What is Money?

There is belief in this country that the only way to get rich or to amass enough wealth to be truly happy is to have a large amount of monthly cash flow. A multitude of books on the shelves at Borders propel this horrible myth. The reality is…money itself doesn’t make anyone happy.
I can say this with a high degree of certainty because I know what money is. It is essentially paper with different numbers on it. The paper itself is value less. The value of the dollar is derived from everyone agreeing as to what that dollar represents. For example: a dollar bill, at your local 7/11 equals a candy bar. The store keeper will take that dollar bill and exchange it for something (an employee’s time, another candy bar, electricity etc.)
You see the dollar itself is really only a holding point. It is a note. It means someone owes you something. And you get to make the decision who owes you. The store keeper owes you a candy bar for your dollar.
Another myth is that having money makes someone a bad person… or an unhappy person. For the same reasons as above, this statement is not true. People become greedy because they are feeding a need (not necessarily a positive need). It could be the need for power, fame, attention, etc. The dollar bills themselves are meaningless to the individual, however, it is the value they represent that makes the greedy person feel powerful. The ability to buy someone’s time, the ability to exchange their bills for control over something else. It could be a car, a house, or a yacht. So money itself is not bad, rather the desires of the owner of the dollar can be bad or good.
Wealth and happiness are relative terms to each person. What makes me happy is spending time with family and friends. It could be just hanging out at their house having a couple beers and a burger. For some people hanging out is just not fun- it doesn’t excite them. They need to be off climbing a mountain or searching for lost treasury. A rich/happy life to them might be climbing every mountain in the western hemisphere.
The amount of money I may need to accumulate to live my lifestyle will be different than everyone else’s. The value I put on my dollars will also be different. I may not be willing to exchange my dollars for the same items. I may believe that a dollar is too much for a candy bar and I would rather save a couple dollars to buy a pound of meat to bring over to my friends house to BBQ.
The problem is most people don’t look at life (or money) this way. They tend to compare themselves to their friends, family or some other picture of what “the perfect life” is. Put another way, they judge themselves against their friends, family, movie stars, etc. Rather than identify what their core values are and judge their own lives at how close they are aligning what they spend their dollars on with the values they have. Most Americans, actually, most people in the world typically look at money and how much they have relative to others, rather than how well they are doing living a life that is congruent with their beliefs… a life that truly makes them happy. Most people get so focused on masking pain that they have through poor relationships with parents, family and friends with the desire for money. They believe that money is some miraculous invention that will somehow heal all wounds. That it will somehow make them a better person, a better husband, a better wife, a better friend. They say things like, “if I could have a million dollars I would buy every one of my friends a new car.” But for now they will skip their kids soccer game, they will miss anniversaries, they will not put near as much time or effort into their marriage as they did when they where courting their lover. All in the name of “in the future I will be better off because I have more money.”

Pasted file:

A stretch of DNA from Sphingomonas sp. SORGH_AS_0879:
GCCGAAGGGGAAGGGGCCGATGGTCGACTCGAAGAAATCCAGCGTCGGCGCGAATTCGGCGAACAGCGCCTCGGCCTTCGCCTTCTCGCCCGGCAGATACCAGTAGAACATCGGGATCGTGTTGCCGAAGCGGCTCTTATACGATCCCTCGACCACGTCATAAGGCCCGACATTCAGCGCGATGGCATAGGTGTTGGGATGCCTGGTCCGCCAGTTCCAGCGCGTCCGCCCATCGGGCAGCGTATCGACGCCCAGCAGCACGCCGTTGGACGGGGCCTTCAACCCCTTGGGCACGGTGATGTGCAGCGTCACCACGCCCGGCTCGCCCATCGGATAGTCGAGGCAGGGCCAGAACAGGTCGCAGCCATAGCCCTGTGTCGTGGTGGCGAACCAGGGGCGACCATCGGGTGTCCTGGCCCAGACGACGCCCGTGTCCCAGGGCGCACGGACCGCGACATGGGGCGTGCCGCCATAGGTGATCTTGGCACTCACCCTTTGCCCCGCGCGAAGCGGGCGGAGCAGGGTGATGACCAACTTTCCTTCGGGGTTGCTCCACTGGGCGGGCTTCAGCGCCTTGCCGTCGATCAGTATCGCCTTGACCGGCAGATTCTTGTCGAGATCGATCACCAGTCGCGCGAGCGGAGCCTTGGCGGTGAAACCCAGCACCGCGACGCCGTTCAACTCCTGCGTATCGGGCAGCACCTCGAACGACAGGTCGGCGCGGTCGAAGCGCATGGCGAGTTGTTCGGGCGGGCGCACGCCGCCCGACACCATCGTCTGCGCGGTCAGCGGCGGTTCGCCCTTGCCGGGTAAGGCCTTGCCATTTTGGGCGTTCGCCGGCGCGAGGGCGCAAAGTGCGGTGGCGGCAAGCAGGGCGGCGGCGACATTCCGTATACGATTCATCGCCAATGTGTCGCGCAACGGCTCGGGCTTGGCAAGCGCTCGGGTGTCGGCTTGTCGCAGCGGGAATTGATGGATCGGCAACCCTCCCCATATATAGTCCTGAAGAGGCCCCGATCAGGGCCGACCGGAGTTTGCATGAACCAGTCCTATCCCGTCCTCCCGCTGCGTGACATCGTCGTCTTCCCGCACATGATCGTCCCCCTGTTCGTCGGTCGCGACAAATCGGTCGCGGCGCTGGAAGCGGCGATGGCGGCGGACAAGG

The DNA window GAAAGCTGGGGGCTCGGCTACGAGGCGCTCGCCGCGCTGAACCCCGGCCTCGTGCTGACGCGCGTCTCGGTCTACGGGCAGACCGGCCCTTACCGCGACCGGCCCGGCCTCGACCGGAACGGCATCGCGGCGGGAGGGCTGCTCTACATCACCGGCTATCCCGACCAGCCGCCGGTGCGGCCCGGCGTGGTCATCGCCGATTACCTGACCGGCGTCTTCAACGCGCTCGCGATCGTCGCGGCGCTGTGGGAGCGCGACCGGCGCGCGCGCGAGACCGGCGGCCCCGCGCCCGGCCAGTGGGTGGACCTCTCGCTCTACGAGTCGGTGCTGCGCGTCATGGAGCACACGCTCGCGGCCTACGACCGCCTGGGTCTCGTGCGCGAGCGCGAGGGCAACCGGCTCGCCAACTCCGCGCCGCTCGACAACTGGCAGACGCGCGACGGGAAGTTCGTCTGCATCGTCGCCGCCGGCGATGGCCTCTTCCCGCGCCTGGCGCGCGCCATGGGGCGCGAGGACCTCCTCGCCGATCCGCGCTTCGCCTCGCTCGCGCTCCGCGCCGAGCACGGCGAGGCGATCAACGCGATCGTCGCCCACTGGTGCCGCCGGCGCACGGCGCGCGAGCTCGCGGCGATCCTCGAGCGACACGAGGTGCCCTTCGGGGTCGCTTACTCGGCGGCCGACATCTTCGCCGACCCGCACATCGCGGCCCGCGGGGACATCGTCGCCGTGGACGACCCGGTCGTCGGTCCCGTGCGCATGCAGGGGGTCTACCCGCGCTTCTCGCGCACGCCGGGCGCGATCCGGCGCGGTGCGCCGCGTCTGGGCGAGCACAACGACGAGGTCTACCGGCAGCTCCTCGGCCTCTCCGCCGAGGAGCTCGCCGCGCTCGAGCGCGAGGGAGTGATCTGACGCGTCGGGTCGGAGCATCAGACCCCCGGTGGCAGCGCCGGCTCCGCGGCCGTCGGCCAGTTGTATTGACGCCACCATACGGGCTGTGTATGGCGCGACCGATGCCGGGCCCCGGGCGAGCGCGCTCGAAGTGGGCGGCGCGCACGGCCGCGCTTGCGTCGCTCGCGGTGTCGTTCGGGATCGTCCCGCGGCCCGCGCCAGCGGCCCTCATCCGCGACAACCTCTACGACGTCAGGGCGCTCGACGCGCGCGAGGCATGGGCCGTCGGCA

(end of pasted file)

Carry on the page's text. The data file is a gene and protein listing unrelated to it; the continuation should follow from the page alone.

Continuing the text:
We all know this is hogwash. It doesn’t pan out. The amount of divorces is our best evidence of this fallacy. Marriage wouldn’t be better if couples had more money. They would be better if they (a) understood the balance that it takes to live together, (b) that marriage takes a level of commitment, not just mentally and physically, but of time, (c) that raising a family is an honor, and (d) that being a Dad or a Mom should be a joyous gift.
I have single clients that believe that because they don’t have two incomes, they need to spend more money on their kids. From what I have witnessed, single parent homes spoil their kids with monetary things more than two parent homes. The answer to a single family home is not better and more toys, it is more quality time. That doesn’t mean better vacations, it means less television; more time with the kids on their homework; and making every game even if it means living in a smaller home.
If each of us used each other as a measuring stick, we would look back at ourselves and see a person losing the race. We cannot compare ourselves to anyone, our guidepost should be our belief structure and how we carry this out in our daily living. And how we spend our dollars should relate directly back to our core beliefs.

3 Responses to “What is Money?”

  1. You actually make it seem so easy with your presentation but I find this matter to be actually something that I think I would never understand. It seems too complex and extremely broad for me. I’m looking forward for your next post, I’ll try to get the hang of it!

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